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To a nation of gardeners, some happy statistics

Gardening has never been more popular, and it’s still growing

Tomato on the vine
Grow a tomato, join the millions of Americans
who love to garden. (Photo: Kathy Morrison)



We are a nation of gardeners. More Americans are gardening recreationally now than at any time in our history. People are embracing Mother Nature, and are happier for it.

On this Independence Day, let's reflect on why American gardening is having a moment.

Gardening is increasingly something we have in common. More than half of all Americans – 55% – say gardening is their hobby. Another 20% say they’re “seriously planning” on gardening in the near future – as soon as they have some outdoor space.

According to the National Gardening Association, 18.3 million Americans took up gardening in 2021 – and most of them have stuck with it.

And it’s not just the Boomer generation. Millennials are the fastest-growing segment of newbie gardeners, now representing 29% of all gardeners. Their gardening-related purchases jumped an estimated 67% since 2019, say garden retailers.

Recent studies and surveys of America’s gardening habits reveal other trends: We are spending on gardening like never before. Annual sales of lawn and gardening equipment and supplies now top $48 billion. Garden retail centers report their business doubled during the COVID pandemic and has remained strong.

Interest in growing food remains strong, too; more than 35% of American households grow at least some fruit and vegetables. The average vegetable garden yields $600 in produce. Another plus: Kids who help in the vegetable garden are much more likely to eat their veggies.

And people who gardened before the pandemic are gardening more than ever; on average, up 42%.

Surveys also found that two out of three gardeners expanded into a new area of gardening during and post-pandemic.

An interesting twist discovered by researchers: People are gardening as much for mental health as physical exercise or saving food money. Gardening made them feel better.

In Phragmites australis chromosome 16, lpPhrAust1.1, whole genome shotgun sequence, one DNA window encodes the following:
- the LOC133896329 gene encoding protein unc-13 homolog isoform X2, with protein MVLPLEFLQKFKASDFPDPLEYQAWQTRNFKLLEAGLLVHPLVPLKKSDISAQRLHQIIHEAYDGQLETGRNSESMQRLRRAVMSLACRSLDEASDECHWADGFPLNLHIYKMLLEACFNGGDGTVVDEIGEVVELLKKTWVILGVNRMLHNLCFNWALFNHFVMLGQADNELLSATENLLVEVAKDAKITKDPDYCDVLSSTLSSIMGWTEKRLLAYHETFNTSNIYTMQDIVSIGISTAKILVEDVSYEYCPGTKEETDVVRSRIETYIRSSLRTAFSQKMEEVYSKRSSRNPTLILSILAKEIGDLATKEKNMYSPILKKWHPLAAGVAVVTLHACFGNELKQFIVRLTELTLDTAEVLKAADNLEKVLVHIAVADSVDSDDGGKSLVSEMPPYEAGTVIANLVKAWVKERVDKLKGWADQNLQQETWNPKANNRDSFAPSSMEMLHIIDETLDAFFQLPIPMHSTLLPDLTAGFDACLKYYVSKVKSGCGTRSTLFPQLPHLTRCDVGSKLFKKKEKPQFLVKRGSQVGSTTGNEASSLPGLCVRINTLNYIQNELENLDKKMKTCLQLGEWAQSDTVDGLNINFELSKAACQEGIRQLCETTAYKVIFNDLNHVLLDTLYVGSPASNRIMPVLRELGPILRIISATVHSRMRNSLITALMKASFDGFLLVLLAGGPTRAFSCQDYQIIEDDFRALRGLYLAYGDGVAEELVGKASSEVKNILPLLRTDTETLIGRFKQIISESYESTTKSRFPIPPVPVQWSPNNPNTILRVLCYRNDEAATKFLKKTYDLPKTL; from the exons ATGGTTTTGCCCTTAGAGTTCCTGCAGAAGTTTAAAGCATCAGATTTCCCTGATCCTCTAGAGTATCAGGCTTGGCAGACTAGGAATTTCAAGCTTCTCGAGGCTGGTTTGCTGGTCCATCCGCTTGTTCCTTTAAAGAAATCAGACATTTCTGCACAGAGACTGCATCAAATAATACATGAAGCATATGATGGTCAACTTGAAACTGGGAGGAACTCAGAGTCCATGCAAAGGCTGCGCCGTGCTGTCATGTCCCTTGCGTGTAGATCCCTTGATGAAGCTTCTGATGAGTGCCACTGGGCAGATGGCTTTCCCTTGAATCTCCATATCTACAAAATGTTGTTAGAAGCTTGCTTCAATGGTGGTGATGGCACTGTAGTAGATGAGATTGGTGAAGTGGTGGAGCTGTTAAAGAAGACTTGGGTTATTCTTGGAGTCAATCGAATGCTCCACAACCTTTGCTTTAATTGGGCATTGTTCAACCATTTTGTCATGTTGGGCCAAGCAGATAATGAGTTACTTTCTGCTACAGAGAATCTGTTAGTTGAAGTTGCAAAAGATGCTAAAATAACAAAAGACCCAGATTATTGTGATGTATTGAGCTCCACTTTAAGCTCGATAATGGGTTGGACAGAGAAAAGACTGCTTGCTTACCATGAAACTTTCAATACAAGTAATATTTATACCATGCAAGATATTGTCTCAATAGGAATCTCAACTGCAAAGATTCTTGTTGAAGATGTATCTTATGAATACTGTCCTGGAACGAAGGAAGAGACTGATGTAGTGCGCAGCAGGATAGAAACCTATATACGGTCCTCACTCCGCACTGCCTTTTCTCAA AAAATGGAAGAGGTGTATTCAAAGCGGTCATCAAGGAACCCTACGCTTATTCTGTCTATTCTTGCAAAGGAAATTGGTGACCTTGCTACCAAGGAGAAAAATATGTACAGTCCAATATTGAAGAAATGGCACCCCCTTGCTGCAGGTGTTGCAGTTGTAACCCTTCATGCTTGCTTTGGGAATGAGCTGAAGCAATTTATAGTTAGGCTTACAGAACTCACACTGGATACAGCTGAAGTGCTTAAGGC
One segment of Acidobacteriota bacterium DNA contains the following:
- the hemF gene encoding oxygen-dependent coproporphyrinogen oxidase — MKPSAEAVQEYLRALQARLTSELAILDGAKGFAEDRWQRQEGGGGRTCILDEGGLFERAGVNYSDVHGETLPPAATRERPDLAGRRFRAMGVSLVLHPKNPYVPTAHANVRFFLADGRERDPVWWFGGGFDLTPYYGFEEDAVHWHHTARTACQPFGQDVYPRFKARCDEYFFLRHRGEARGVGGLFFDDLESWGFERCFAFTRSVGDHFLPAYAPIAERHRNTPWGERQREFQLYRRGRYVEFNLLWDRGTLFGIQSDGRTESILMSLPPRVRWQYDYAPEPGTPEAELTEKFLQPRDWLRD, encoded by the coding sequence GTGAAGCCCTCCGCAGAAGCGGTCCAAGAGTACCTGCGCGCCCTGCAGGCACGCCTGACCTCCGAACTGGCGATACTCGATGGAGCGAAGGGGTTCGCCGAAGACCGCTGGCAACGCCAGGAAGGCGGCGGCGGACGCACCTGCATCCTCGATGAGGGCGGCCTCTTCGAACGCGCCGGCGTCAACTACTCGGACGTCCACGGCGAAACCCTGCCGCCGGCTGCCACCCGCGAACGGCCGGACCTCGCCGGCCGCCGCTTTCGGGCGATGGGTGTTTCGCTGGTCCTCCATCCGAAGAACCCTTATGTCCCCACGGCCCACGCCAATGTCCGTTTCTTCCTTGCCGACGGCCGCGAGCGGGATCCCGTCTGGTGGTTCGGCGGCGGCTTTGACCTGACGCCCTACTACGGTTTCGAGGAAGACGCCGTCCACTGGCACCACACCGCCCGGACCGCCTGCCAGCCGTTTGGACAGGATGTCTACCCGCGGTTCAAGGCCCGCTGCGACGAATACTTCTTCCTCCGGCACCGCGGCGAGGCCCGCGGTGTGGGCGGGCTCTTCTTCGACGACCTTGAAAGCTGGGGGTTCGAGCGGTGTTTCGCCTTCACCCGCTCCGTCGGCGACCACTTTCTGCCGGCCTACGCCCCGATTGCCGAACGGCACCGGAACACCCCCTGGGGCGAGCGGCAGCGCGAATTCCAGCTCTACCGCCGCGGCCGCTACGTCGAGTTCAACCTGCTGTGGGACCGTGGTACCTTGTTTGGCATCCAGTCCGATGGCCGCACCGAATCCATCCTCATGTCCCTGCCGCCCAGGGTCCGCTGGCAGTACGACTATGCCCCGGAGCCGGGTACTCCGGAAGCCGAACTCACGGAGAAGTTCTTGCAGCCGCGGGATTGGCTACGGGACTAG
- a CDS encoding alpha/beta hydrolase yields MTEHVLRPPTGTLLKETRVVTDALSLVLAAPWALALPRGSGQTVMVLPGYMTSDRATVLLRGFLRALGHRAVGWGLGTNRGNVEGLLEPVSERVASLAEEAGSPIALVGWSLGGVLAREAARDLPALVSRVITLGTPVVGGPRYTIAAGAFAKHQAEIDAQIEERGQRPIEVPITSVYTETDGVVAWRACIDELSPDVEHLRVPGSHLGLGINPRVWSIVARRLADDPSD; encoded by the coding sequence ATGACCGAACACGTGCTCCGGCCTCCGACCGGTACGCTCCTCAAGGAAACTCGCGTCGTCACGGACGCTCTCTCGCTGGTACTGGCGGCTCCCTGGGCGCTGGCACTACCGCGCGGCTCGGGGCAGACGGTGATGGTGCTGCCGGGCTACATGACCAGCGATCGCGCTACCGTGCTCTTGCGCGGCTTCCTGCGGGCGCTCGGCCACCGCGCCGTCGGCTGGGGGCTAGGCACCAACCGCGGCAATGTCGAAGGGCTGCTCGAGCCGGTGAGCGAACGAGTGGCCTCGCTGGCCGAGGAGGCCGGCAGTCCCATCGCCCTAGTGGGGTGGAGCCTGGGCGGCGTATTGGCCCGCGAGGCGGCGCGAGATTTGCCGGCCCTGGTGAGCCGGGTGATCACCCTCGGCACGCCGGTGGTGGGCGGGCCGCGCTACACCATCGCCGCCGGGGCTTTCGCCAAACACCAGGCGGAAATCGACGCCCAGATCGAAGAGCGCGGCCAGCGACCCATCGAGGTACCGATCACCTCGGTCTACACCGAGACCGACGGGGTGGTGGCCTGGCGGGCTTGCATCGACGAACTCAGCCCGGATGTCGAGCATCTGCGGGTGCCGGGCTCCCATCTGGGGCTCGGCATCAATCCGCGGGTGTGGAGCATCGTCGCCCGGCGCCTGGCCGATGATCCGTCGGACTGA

So, get out and dig! It’s the American thing to do.

Happy Independence Day!



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Garden Checklist for week of July 7

Take care of garden chores early in the morning, concentrating on watering. We’re still in survival mode until this heat wave breaks.

* Keep your vegetable garden watered, mulched and weeded. Water before 8 a.m. to conserve moisture.

* Prevent sunburn; provide temporary shade for tomatoes, peppers, eggplant, melons, squash and other crops with “sensitive” skin.

* Hold off on feeding plants until temperatures cool back down to “normal” range. That means daytime highs in the low to mid 90s.

* Don’t let tomatoes wilt or dry out completely. Give tomatoes a deep watering two to three times a week. Harvest vegetables promptly to encourage plants to produce more.

* Squash especially tends to grow rapidly in hot weather. Keep an eye on zucchini.

* Some weeds thrive in hot weather. Whack them before they go to seed.

* Pinch back chrysanthemums for bushy plants and more flowers in September.

* Harvest tomatoes, squash, peppers and eggplant. Prompt picking will help keep plants producing.

* Remove spent flowers from roses, daylilies and other bloomers as they finish flowering.

* Pinch off blooms from basil so the plant will grow more leaves.

* Cut back lavender after flowering to promote a second bloom.

* One good thing about hot days: Most lawns stop growing when temperatures top 95 degrees. Keep mower blades set on high.

* Once the weather cools down a little, it’s not too late to add a splash of color. Plant petunias, snapdragons, zinnias and marigolds.

* After the heat wave, plant corn, pumpkins, radishes, winter squash and sunflowers. Make sure the seeds stay hydrated.

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